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South Korea Has Run-In With Russian Jet During Its Patrol With China

South Korea says a Russian A-50 AWACS command and control aircraft entered its territorial airspace twice, prompting South Korea to fire hundreds of warning shots toward the plane.
South Korea says a Russian A-50 AWACS command and control aircraft entered its territorial airspace twice, prompting South Korea to fire hundreds of warning shots toward the plane.

South Korea says it fired hundreds of warning shots at a Russian military aircraft after it entered its territorial airspace. The incursion would be the first between the two countries in recent history.

The encounter took place Tuesday, as Russia and China were conducting a joint air patrol in the Asia Pacific. South Korea says aircraft from both of those countries entered its air defense identification zone over a chain of disputed islands in the East Sea (also known as the Sea of Japan).

South Korea says a Russian A-50 command and control aircraft intruded twice, prompting it to fire more than 300 warning shots. Russia says it was flying over neutral waters, and that South Korean jets dangerously intercepted their planes.

Peter Layton, a former Royal Australian Air Force pilot and analyst at the Griffith Asia Institute, called the military confrontation "extraordinary" and "a very serious matter" in an interview with NPR.

Japan also says the Russian A-50 intruded into their airspace, prompting it to send up fighter jets as a response. The incidents occurred over two small islands claimed by both South Korea and Japan, known as Dokdo to the Koreans, and Takeshima to the Japanese.

Layton says China and Russia's coordinated move may have been an effort to collect intelligence. "I assume that one of the reasons was that ... they were hoping that the South Koreans and Japanese would launch some of their fighter jets to intercept some the bombers, and so the A-50 could collect intelligence information on the launch of those aircraft, and how that intercept was carried out," Layton said.

Jonathan B. Miller, a senior fellow at the Japan Institute of International Affairs in Tokyo, says the move may have been an effort by Russia and China to weaken the U.S.' network of allies in the Asia Pacific.

"This was done over the Dokdo Takeshima, which was also a disputed territorial claim between Japan and South Korea, who are both U.S. allies," Miller said.

"So that has made this even more confusing, with South Korea being the one who fired on the Russian jets warning signals, and then Japan lodging protests that South Korea shouldn't be firing, because it's Japan's territory," Miller said. "That is an important point also, because that shows that if this was an orchestrated move by the Russians and Chinese, it has kind of been done to sort of sow discord between two key U.S. allies," Miller said.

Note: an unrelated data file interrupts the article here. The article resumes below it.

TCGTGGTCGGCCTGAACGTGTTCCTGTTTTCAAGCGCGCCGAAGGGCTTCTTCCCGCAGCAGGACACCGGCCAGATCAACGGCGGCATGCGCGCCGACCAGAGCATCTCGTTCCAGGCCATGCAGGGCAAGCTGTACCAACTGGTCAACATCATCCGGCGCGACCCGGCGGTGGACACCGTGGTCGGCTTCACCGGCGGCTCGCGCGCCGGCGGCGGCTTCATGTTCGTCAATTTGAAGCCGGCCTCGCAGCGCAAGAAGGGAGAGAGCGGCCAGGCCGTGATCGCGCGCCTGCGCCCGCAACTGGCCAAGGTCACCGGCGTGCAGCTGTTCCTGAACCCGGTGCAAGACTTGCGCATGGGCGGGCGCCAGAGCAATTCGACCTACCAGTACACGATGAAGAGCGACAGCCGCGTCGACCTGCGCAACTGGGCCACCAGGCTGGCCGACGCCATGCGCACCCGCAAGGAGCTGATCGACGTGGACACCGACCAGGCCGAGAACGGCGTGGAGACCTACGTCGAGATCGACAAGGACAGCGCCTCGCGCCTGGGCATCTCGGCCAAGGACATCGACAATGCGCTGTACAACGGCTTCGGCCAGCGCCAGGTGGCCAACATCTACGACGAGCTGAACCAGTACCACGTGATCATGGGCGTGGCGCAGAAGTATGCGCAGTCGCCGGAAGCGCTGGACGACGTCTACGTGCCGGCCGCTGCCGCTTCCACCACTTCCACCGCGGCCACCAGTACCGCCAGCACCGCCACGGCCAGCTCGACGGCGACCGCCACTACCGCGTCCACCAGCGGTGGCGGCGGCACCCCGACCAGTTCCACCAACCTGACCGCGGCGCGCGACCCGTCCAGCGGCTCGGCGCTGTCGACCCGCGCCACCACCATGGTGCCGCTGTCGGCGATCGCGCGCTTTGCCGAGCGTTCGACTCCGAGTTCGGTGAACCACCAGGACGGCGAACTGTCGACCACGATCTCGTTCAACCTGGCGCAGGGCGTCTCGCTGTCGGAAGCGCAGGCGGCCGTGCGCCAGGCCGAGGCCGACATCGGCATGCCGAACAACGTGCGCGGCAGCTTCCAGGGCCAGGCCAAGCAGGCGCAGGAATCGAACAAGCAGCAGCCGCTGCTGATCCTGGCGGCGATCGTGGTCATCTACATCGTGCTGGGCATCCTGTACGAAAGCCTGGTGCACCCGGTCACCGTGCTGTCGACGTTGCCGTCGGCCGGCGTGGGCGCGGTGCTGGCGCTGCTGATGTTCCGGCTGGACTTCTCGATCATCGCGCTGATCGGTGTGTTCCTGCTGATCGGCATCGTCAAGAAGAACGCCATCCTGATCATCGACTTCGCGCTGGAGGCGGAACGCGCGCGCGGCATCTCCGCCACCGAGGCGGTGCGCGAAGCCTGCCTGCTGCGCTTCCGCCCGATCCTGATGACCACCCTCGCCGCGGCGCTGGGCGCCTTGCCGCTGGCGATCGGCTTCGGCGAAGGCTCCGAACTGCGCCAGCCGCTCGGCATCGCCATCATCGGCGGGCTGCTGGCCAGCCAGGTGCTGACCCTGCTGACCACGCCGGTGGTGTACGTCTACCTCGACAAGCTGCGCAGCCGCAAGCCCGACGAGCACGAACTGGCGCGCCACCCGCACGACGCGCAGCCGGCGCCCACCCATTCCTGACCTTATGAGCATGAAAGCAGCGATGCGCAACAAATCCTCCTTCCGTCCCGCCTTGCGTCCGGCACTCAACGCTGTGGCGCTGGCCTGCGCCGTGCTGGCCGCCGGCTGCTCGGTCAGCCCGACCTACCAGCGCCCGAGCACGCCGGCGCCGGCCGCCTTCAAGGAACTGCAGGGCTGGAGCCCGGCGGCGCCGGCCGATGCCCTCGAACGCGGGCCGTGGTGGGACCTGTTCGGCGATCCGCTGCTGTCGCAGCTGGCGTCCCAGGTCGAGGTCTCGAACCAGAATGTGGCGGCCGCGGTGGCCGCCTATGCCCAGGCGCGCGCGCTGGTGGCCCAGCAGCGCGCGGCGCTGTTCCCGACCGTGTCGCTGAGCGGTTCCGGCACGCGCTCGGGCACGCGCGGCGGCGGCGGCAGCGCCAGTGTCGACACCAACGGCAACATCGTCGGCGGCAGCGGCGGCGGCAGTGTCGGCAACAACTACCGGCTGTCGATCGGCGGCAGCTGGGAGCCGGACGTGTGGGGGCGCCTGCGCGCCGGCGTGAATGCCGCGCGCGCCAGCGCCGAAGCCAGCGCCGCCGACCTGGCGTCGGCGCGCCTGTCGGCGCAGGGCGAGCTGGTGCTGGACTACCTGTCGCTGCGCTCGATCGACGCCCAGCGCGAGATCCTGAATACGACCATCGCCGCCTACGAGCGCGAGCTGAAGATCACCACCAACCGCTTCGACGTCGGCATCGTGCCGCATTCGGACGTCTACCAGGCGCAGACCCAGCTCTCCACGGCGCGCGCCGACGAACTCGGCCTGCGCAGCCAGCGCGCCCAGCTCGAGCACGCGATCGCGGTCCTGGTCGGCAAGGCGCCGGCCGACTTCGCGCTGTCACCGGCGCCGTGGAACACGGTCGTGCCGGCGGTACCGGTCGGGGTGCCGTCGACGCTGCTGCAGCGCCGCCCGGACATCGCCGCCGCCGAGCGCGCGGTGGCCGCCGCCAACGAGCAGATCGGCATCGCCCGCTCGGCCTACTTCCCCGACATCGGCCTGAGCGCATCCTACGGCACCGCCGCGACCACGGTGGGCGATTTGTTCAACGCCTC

While Russia and China have different interests, Miller said, "One thing that they do kind of converge on is weakening U.S. posture in the region, and U.S. alliances in the region."

Relations between South Korea and Japan were already deteriorating before Tuesday's military patrol. The two countries are embroiled in trade and territorial disputes, NPR's Michael Sullivan recently reported, and they're still reckoning with "lingering anger" from World War II, when Japan occupied South Korea. As Sullivan reported, those fraying ties could have profound security implications for the alliance between the U.S., Japan and South Korea, and their ability to meet challenges presented by countries like Russia or China.

Carl Schuster, former director of operations at the U.S. Pacific Command's Joint Intelligence Center, says that the coordinated air patrol between Russia and China could be an effort to send a message about their growing ties and strength in the region.

"The strategic challenge to [the U.S.] position in the western Pacific is growing. That's a signal they both might want to send," Schuster said. "There's a wide variety of factors to suggest that that is the timing, and the purpose. From our perspective though, we look at it and say, Russia can be a power in Europe...China can be a power in Asia...If they are working together, we've got a bigger strategic problem."

After Tuesday's tense encounter, Japan and South Korea have lodged complaints with both Russia and China, and South Korea has warned it will take stronger action if Russia attempts a similar maneuver again.

U.S. National Security Advisor John Bolton arrived in South Korea on Tuesday, where he is meeting with South Korean officials. The AP reports Bolton is calling for close consultation between Washington and Seoul to deal with similar incidents in the future.

Copyright 2021 NPR. To see more, visit https://www.npr.org.

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